Group | Physical Hazards and Health

Man-made and natural physical hazards are ubiquitously distributed in our environment. The research of the Physical Hazards and Health Research group focuses on (but is not restricted to) the health effects of exposure to electromagnetic fields, ultraviolet radiation, ionizing radiation, climate including extreme weather events, and noise.

Impact of our Environment

We develop exposure assessment methods and apply them to epidemiological studies to examine the impact of physical hazards on health. We consider a wide variety of health outcomes that are relevant in this context, such as carcinogenicity, neurodegenerative diseases, cardiovascular diseases or health-related quality of life. We also conduct regular health impact assessments and systematic reviews. In addition to physical hazards, we address the cardio-respiratory health effects of passive smoking and air pollution exposure.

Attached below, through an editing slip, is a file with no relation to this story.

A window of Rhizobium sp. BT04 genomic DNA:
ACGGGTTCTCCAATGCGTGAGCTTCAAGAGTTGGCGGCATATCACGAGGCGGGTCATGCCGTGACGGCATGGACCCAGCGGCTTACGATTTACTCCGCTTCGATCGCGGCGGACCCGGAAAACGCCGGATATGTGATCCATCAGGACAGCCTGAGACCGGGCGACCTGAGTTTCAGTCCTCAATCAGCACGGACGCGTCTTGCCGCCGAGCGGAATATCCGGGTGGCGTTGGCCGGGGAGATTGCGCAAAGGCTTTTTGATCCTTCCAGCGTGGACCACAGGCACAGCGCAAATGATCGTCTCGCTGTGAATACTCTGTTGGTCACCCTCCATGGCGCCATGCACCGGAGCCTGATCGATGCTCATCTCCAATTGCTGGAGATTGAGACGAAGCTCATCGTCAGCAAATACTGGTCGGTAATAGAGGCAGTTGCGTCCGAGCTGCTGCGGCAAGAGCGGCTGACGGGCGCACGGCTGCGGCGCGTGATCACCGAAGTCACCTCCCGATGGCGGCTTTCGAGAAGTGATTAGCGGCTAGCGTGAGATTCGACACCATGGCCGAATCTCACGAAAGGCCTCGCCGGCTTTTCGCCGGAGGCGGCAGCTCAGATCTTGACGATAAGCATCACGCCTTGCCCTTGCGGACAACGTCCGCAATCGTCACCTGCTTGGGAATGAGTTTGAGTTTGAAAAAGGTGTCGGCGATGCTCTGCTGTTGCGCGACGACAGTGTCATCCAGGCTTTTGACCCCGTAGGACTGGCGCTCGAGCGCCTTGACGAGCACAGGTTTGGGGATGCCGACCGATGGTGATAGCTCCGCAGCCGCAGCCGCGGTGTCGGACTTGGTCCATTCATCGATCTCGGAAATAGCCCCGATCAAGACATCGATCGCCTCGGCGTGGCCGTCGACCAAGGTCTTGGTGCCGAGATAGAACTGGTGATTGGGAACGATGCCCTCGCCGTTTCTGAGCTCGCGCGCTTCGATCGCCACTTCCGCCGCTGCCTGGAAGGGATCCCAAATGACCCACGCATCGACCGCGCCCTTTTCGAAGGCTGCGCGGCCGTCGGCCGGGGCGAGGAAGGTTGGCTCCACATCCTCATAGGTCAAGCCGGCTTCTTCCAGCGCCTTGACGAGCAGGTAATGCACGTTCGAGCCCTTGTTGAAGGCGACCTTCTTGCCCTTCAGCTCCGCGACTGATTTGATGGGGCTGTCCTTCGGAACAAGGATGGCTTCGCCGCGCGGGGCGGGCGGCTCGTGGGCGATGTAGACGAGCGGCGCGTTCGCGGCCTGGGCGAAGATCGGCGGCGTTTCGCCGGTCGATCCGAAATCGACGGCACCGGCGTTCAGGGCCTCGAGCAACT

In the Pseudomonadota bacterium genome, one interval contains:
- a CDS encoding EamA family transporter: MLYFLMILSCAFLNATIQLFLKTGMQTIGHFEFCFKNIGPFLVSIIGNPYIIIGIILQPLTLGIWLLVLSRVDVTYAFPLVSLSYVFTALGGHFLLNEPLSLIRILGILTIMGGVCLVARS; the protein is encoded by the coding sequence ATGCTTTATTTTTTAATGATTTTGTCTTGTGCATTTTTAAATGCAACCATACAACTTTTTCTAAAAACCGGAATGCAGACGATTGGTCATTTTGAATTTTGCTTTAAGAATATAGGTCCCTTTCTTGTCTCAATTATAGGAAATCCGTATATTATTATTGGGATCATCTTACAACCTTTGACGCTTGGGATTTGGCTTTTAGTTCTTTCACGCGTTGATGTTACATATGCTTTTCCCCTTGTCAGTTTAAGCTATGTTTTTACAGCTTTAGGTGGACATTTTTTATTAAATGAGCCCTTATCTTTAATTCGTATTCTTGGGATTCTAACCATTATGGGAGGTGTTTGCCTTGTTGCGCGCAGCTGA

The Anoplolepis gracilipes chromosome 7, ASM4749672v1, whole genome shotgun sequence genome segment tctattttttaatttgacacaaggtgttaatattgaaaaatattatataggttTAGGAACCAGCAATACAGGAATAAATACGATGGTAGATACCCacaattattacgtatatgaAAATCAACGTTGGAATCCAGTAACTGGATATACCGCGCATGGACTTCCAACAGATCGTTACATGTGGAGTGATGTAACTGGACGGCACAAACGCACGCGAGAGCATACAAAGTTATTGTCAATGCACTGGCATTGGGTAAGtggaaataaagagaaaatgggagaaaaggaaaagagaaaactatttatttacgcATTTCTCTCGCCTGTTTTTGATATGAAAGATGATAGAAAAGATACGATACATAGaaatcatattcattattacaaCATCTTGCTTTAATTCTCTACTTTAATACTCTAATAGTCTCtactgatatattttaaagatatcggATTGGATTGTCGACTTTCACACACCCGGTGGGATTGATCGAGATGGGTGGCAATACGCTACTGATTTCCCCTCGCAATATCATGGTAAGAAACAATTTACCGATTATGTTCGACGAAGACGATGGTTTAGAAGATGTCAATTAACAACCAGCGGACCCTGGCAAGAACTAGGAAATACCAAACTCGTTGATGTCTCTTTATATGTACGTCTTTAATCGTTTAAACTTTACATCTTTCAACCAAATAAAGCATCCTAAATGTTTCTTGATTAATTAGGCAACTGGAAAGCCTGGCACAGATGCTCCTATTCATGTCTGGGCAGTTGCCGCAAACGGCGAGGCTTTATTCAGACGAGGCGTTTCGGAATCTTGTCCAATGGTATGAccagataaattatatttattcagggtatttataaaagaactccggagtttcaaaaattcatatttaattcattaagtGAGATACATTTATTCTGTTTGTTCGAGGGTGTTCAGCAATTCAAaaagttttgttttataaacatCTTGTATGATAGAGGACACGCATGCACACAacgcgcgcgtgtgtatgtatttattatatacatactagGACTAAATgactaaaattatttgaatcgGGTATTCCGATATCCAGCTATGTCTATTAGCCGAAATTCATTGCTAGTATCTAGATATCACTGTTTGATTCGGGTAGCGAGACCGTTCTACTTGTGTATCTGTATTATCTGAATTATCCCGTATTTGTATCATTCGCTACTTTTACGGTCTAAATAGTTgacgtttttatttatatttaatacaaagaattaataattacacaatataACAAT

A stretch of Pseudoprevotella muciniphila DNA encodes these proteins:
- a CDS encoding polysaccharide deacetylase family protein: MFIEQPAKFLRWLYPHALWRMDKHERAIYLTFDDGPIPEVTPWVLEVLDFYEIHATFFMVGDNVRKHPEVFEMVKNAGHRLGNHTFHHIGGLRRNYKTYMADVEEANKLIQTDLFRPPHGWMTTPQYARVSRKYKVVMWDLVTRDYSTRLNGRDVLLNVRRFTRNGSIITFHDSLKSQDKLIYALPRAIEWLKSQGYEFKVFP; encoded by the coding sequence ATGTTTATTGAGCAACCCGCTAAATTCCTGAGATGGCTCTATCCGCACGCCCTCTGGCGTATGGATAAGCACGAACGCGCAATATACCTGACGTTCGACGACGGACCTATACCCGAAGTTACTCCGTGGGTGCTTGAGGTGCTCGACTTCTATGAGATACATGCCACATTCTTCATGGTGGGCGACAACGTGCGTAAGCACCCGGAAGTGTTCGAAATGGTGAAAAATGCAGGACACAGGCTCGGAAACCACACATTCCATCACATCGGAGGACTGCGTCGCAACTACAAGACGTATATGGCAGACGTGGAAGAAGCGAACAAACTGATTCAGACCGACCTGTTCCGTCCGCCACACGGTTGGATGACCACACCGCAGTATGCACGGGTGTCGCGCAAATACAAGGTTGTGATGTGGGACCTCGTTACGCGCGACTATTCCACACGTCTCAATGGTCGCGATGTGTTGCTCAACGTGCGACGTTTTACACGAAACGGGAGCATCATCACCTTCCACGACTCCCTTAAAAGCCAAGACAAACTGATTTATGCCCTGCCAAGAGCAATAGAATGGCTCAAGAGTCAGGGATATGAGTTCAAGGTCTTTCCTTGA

Martin Röösli

Martin Röösli, Associate Professor, PhD

SPUTNIC: Measurement Study on Individual Mobile Phone Radiation Exposure and Cognition

Cabré-Riera A et al. Association between estimated whole-brain radiofrequency electromagnetic fields dose and cognitive function in preadolescents and adolescents. Int J Hyg Environ Health. 2021;231:113659. DOI: 10.1016/j.ijheh.2020.113659

Liu S et al. Long-term exposure to low-level air pollution and incidence of chronic obstructive pulmonary disease: the ELAPSE project. Environ Int. 2021;146:106267. DOI: 10.1016/j.envint.2020.106267

Birks L.E et al. Radiofrequency electromagnetic fields from mobile communication: description of modeled dose in brain regions and the body in European children and adolescents. Environ Res. 2020;193:110505. DOI: 10.1016/j.envres.2020.110505

Burte E et al. Long-term air pollution exposure is associated with increased severity of rhinitis in 2 European cohorts. J Allergy Clin Immunol. 2020;145(3):834-842 e6. DOI: 10.1016/j.jaci.2019.11.040

Cabré-Riera A et al. Estimated whole-brain and lobe-specific radiofrequency electromagnetic fields doses and brain volumes in preadolescents. Environ Int. 2020;142:105808. DOI: 10.1016/j.envint.2020.105808